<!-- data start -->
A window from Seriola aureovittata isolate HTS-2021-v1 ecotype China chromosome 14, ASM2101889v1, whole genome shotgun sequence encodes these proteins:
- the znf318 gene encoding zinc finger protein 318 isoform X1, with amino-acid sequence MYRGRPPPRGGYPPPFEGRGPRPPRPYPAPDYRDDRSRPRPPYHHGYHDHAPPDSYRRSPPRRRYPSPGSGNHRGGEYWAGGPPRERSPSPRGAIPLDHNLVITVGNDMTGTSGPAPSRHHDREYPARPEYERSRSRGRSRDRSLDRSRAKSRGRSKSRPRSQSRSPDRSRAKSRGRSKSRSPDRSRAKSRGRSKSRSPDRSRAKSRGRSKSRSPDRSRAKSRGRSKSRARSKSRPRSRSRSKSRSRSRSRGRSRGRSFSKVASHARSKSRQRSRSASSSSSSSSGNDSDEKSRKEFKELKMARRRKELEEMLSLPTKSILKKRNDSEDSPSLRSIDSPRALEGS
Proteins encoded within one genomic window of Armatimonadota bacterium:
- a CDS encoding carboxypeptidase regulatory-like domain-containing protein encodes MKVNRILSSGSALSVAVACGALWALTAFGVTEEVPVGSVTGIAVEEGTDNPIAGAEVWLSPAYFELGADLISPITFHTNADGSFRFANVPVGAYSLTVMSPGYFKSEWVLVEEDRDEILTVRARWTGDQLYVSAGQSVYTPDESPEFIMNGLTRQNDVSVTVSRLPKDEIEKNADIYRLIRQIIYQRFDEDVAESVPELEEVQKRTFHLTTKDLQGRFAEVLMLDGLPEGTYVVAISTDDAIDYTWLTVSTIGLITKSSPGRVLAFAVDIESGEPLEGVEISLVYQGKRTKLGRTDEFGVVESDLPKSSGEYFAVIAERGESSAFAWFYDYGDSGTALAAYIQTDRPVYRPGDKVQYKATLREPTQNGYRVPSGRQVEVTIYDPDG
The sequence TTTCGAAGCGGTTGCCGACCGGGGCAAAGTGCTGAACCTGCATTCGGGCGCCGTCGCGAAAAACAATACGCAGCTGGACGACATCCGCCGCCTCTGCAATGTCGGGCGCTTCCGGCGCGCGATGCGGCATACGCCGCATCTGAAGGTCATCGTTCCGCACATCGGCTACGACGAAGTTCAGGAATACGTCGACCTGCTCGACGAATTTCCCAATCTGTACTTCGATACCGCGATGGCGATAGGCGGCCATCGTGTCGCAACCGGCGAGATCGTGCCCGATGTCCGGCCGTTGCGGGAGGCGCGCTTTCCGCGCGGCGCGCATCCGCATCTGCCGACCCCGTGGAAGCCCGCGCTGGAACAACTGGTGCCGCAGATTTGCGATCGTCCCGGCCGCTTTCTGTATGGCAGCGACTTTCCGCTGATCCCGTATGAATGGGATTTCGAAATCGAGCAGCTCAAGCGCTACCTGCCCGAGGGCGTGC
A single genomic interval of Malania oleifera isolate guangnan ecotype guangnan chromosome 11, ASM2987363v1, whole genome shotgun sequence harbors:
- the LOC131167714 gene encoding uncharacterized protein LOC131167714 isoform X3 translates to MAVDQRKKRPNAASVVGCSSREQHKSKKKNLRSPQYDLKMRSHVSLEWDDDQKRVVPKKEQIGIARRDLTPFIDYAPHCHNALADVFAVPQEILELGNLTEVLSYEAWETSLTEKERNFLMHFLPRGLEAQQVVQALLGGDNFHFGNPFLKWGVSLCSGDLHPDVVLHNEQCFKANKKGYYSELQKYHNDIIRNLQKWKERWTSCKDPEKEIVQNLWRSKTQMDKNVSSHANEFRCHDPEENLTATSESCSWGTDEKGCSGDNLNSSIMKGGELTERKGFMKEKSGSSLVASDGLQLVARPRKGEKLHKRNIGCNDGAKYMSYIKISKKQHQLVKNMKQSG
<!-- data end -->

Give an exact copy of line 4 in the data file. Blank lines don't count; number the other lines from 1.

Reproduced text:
- a CDS encoding carboxypeptidase regulatory-like domain-containing protein encodes MKVNRILSSGSALSVAVACGALWALTAFGVTEEVPVGSVTGIAVEEGTDNPIAGAEVWLSPAYFELGADLISPITFHTNADGSFRFANVPVGAYSLTVMSPGYFKSEWVLVEEDRDEILTVRARWTGDQLYVSAGQSVYTPDESPEFIMNGLTRQNDVSVTVSRLPKDEIEKNADIYRLIRQIIYQRFDEDVAESVPELEEVQKRTFHLTTKDLQGRFAEVLMLDGLPEGTYVVAISTDDAIDYTWLTVSTIGLITKSSPGRVLAFAVDIESGEPLEGVEISLVYQGKRTKLGRTDEFGVVESDLPKSSGEYFAVIAERGESSAFAWFYDYGDSGTALAAYIQTDRPVYRPGDKVQYKATLREPTQNGYRVPSGRQVEVTIYDPDG